ONJ Centre patient, Mat Baulch, shared part of his cancer journey with ABC Radio Melbourne in the lead up to World Cancer Day last week.
Mat’s illness has meant he’s no longer able to do some of things he loves but explained that he needs to “keep on keeping on”.
“The life I live now is very much dictated by my illness. But I’m alive right now,” Mat said.
“I'm living with cancer, I’m not dying of it yet. I’m still alive and I’m going to do everything I can just to enjoy that.
“One day it will overcome me but right now I want to enjoy life because it’s really precious and I don’t know how much of it I’ve got left," he said.
Last November, Mat sent his family and friends a WhatsApp message to let them know that he received a prognosis that people in his circumstances with advanced metatastic cancer have a life expectancy of about three to nine months.
“I suddenly realised how overwhelming this news was going to be for everyone,” Mat said.
“It’s tough to receive that news and tough to say it out loud. But they’re just statistics and I feel like I’ve got more than three to nine months in me.
“When you have cancer you remember dates really well, and so far I’m close to five months and I think I’m younger so possibly that will put me in good stead to fight a bit longer.
“I think it’s really important you allow people around you to share their feelings as well.
“It isn’t just about me, it’s very much about their experience as well and their feelings of grief and anguish and sadness. And I think it’s important that you allow those close to you feel that and to express it.
“One of things that happens at a time like this is that people come to your house with lots of food. So we had to buy another freezer so that we can fit in all the food we were being delivered!” Mat said.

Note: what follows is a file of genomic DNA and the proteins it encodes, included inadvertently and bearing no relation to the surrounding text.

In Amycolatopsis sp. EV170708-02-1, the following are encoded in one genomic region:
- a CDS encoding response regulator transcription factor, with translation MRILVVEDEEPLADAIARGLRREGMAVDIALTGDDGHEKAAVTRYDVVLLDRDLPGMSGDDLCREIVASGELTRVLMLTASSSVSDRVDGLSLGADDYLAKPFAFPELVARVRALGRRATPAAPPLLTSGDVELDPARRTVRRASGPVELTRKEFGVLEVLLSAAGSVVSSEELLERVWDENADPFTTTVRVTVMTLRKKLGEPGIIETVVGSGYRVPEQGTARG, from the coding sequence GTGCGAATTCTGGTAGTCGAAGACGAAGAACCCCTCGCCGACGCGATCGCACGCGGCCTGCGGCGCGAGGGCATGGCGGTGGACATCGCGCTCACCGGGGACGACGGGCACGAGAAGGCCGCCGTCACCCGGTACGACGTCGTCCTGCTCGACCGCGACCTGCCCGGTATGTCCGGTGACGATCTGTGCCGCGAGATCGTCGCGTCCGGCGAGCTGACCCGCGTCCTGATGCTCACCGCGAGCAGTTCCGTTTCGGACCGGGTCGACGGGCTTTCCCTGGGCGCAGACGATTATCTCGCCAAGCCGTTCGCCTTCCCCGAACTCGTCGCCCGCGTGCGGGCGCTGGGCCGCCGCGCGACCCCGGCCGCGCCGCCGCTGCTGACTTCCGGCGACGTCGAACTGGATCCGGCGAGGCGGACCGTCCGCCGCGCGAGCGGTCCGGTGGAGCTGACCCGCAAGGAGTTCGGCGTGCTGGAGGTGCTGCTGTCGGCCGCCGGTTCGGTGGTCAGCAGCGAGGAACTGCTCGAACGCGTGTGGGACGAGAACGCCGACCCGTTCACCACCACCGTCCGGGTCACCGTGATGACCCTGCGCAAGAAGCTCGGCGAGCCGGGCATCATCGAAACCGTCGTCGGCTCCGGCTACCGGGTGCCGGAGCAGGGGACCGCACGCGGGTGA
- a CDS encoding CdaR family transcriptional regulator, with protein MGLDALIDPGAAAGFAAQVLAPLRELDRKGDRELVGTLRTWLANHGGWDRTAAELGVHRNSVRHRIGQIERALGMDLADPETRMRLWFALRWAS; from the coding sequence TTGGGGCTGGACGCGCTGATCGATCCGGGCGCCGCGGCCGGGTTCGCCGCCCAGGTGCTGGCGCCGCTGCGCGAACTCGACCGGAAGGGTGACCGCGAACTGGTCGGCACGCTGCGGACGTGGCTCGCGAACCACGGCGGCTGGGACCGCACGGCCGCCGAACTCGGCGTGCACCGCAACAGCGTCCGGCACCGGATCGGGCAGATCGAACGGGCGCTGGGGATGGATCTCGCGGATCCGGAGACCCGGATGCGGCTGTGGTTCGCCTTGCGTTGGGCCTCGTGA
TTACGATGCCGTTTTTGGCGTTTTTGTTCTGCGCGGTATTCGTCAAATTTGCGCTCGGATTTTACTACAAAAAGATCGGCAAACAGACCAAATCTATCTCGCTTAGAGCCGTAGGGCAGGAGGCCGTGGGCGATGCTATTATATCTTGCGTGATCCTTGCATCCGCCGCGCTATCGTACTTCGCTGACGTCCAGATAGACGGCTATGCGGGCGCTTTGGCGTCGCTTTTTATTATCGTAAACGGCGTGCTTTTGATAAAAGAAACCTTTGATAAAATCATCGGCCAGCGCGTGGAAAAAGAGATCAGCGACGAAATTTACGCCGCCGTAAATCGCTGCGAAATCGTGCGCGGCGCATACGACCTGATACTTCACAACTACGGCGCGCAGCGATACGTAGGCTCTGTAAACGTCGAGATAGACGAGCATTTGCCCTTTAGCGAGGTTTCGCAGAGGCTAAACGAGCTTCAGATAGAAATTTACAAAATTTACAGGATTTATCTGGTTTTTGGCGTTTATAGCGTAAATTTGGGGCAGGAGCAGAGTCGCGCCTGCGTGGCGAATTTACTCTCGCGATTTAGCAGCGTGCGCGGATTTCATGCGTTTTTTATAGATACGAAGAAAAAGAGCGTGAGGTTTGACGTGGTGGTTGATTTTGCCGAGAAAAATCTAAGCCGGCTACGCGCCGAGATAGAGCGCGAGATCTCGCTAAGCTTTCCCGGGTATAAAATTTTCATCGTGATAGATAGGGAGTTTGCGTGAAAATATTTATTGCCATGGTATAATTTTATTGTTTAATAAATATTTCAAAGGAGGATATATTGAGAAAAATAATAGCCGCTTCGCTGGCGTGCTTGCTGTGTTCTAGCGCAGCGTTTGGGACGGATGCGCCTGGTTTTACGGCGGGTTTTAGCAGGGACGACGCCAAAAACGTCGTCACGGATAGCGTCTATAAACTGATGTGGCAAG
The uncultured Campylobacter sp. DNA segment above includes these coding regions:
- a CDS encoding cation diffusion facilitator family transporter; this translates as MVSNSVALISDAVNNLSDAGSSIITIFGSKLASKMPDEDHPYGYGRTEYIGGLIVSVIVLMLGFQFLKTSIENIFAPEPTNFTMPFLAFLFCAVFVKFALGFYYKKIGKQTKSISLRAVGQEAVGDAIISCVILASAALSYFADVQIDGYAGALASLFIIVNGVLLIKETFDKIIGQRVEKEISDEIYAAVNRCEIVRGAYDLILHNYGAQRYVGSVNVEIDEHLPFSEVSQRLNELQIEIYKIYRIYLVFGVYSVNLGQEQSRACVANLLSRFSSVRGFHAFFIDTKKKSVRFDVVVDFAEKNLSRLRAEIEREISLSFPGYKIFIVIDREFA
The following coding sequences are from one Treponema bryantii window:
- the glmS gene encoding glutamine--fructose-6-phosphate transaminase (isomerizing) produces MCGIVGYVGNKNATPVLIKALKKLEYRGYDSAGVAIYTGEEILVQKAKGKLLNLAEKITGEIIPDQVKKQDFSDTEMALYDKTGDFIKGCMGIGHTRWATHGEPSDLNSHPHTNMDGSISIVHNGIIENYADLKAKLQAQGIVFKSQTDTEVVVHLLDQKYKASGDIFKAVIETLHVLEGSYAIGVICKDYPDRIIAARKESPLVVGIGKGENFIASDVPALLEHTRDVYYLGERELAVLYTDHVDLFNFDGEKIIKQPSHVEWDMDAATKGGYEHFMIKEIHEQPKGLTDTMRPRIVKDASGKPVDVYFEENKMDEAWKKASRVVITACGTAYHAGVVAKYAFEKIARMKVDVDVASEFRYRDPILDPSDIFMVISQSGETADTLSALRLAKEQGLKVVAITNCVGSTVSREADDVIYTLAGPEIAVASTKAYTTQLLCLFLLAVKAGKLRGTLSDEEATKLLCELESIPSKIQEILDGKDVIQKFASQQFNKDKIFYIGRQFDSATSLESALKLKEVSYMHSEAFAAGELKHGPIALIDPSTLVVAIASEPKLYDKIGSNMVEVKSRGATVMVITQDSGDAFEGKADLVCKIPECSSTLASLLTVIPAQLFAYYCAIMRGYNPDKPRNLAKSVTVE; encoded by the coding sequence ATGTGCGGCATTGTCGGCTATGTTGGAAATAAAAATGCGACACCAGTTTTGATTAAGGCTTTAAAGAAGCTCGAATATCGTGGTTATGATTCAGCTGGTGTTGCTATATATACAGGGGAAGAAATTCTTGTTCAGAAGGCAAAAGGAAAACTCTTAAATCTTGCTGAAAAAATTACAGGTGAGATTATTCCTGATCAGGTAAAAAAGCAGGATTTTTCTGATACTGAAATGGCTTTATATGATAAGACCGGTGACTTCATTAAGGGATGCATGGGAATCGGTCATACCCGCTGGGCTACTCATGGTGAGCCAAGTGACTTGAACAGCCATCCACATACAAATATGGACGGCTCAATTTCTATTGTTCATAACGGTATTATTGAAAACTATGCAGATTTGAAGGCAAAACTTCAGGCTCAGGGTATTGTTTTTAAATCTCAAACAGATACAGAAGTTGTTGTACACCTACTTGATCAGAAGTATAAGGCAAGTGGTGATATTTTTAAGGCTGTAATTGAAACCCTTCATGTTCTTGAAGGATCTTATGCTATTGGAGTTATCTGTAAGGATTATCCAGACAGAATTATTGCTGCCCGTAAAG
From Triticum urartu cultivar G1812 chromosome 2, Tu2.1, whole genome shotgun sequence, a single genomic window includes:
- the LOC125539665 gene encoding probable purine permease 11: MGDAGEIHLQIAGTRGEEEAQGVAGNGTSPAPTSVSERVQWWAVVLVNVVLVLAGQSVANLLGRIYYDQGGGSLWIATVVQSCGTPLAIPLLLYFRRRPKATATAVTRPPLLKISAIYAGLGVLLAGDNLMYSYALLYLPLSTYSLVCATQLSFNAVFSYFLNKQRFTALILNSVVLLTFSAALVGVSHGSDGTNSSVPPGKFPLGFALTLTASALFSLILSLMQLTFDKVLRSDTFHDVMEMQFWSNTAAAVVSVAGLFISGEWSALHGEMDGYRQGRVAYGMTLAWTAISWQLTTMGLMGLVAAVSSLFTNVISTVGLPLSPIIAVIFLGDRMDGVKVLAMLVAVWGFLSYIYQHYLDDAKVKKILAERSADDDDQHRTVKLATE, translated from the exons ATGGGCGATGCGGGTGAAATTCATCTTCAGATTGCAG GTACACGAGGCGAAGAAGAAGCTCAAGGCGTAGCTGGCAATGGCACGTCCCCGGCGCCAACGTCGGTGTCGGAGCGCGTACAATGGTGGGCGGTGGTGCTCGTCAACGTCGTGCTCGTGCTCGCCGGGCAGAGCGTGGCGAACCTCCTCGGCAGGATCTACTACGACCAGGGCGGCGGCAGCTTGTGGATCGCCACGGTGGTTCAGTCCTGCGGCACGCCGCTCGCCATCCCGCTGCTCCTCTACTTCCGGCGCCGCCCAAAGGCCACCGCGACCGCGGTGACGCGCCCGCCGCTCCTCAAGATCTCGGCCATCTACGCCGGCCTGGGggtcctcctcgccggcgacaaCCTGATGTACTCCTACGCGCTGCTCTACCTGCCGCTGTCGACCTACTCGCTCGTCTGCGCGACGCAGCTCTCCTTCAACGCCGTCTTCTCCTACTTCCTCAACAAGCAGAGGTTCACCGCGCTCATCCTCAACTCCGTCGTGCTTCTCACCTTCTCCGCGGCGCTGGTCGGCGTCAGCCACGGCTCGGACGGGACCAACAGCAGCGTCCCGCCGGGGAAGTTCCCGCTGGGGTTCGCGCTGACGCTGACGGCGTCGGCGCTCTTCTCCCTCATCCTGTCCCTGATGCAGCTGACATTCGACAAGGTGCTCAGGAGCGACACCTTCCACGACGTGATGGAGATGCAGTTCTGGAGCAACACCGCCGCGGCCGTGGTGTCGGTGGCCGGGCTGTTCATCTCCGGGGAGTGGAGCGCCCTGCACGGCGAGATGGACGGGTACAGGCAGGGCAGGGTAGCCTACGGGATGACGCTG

Penny Sanderson, Divisional Manager, Integrated Cancer Services, said thousands of patients are treated for cancer at the ONJ Centre each year and, just like Mat, they all have a unique story.
“World Cancer Day is always an important opportunity to recognise that cancer touches the lives of so many people,” Penny said.
“The staff at the ONJ Centre provide amazing care to our patients and we continue to adapt and change our services.
“Our new MR Linac machine is providing state of art treatment for patients by combining MRI imaging with radiotherapy treatment to allow our Radiation Oncology team target tumours more precisely.
“This is the only service of its kind in Victoria after the MR Linac was commissioned in late 2021 and it is already making a significant difference in the lives of patients,” she said.
The full interview with Mat, including his thoughts on how important palliative care has been in supporting him and his loved ones, is up on the ABC website (Mat’s interview starts at approximately 24.30).